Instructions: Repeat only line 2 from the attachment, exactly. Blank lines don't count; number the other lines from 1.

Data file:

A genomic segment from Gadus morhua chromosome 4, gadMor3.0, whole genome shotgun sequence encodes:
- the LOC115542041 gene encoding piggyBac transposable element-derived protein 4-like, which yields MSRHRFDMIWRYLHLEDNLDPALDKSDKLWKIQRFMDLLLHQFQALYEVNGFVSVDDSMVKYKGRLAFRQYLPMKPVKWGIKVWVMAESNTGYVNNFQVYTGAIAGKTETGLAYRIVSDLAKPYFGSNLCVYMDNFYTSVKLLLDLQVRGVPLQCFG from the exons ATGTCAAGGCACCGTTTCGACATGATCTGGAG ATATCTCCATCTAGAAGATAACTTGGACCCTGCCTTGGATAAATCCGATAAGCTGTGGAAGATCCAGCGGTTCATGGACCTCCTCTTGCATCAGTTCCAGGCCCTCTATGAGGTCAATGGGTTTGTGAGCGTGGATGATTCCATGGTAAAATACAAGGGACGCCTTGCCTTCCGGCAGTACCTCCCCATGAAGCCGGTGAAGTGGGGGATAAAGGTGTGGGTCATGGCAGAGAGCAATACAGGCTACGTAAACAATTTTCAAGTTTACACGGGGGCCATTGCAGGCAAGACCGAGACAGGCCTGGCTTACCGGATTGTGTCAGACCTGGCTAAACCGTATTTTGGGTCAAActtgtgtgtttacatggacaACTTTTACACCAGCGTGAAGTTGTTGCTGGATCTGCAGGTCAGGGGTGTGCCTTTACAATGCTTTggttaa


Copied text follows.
- the LOC115542041 gene encoding piggyBac transposable element-derived protein 4-like, which yields MSRHRFDMIWRYLHLEDNLDPALDKSDKLWKIQRFMDLLLHQFQALYEVNGFVSVDDSMVKYKGRLAFRQYLPMKPVKWGIKVWVMAESNTGYVNNFQVYTGAIAGKTETGLAYRIVSDLAKPYFGSNLCVYMDNFYTSVKLLLDLQVRGVPLQCFG from the exons ATGTCAAGGCACCGTTTCGACATGATCTGGAG ATATCTCCATCTAGAAGATAACTTGGACCCTGCCTTGGATAAATCCGATAAGCTGTGGAAGATCCAGCGGTTCATGGACCTCCTCTTGCATCAGTTCCAGGCCCTCTATGAGGTCAATGGGTTTGTGAGCGTGGATGATTCCATGGTAAAATACAAGGGACGCCTTGCCTTCCGGCAGTACCTCCCCATGAAGCCGGTGAAGTGGGGGATAAAGGTGTGGGTCATGGCAGAGAGCAATACAGGCTACGTAAACAATTTTCAAGTTTACACGGGGGCCATTGCAGGCAAGACCGAGACAGGCCTGGCTTACCGGATTGTGTCAGACCTGGCTAAACCGTATTTTGGGTCAAActtgtgtgtttacatggacaACTTTTACACCAGCGTGAAGTTGTTGCTGGATCTGCAGGTCAGGGGTGTGCCTTTACAATGCTTTggttaa